The beauty of the Christmas Blizzard of 09 is that I was smart enough to pack five books. With my wedding & cross country move less than a week away, I am currently unemployed. So I can snuggle in with my hot tea & stack of books. And forget about the marathon packing that awaits me in Kansas City.
I actually finished The Nanny Returns on Christmas Eve, but didn't want to wait for the line of siblings waiting to use the computer. The have all shoveled out and have started off for their respective homes, I, being the chicken shit I am, have decided to give it another day.
The Nanny Returns was an interesting read, just from the stand point of that Chick-Lit sequels don't happen very often. Many times, as a Chick Lit connoisseur, I have wondered what happens in the "happily ever after". Here it is twelve years later and we get to find out what has happened to Grayer X after his beloved nanny was ripped from his side. And frankly, it isn't pretty.
Nan & her Harvard Hottie have returned to NYC after living abroad for Ryan's job. They are in the process of rehabbing a Harlem townhome and Nan has been just been offered an HR job for a prestigious private school. One night she is shocked to find Grayer X drunk on her doorstep. He has found the infamous Nanny-Cam tape and has come to her for answers. He is sixteen years old, he has an eight year old brother, Stilton and his parents have started divorce proceedings. His world is falling apart & his only concern is protecting his brother.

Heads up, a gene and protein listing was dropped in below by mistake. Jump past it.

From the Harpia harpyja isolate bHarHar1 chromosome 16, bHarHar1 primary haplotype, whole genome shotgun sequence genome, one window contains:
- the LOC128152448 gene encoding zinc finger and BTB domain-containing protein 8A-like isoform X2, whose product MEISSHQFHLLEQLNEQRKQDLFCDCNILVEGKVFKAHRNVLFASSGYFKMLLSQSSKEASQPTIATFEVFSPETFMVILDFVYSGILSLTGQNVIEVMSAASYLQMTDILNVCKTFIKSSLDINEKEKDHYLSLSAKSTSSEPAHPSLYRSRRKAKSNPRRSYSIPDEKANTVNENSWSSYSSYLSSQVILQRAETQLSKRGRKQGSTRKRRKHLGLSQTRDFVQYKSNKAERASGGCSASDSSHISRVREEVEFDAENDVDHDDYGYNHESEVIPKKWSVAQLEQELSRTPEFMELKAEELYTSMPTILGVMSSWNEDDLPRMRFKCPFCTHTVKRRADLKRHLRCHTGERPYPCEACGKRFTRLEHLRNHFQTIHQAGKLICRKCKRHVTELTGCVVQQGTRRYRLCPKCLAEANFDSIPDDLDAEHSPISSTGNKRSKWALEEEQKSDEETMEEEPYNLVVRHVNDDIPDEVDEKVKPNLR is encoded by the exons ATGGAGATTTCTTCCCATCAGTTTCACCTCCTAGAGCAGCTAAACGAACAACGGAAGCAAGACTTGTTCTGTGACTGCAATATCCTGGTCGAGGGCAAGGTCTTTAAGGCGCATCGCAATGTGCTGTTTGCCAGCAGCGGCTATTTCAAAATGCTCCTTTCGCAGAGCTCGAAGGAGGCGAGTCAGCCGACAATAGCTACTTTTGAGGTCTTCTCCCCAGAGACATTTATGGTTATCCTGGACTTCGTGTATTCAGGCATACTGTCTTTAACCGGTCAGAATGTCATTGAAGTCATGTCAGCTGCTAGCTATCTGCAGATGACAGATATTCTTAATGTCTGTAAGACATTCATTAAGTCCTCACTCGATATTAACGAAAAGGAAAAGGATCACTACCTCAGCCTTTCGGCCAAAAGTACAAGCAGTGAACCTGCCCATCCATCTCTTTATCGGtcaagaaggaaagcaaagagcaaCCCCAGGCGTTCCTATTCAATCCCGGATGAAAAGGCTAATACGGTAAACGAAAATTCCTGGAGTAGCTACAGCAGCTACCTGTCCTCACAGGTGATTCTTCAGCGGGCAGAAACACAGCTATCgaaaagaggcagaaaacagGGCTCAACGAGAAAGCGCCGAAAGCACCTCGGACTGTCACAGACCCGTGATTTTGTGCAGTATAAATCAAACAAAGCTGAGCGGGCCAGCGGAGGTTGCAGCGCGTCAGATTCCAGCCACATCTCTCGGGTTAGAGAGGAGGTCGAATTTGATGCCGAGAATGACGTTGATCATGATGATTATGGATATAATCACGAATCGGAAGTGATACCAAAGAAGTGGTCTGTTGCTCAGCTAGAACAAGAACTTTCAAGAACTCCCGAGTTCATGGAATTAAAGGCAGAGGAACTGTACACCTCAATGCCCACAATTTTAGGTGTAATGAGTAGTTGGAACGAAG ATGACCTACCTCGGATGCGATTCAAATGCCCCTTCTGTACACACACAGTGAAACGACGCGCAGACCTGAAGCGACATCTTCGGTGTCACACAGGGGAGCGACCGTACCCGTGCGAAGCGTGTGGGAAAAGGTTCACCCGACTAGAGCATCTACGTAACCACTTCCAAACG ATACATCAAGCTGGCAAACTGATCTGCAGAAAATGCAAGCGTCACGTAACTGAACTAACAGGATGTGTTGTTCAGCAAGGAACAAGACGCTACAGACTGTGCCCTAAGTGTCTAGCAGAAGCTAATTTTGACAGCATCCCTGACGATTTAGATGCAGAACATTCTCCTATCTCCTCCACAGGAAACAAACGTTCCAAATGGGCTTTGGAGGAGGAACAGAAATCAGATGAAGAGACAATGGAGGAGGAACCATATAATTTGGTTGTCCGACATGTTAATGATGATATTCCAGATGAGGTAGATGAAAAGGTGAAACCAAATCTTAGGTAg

Nan, again, finds herself caught up in the world that she disdains. The extreme wealth and entitlement that runs rampant amongst the world of the X's is disheartening at best. Will Nan be able to show them the error of their ways before it destroys the lives of two boys she has come to care for?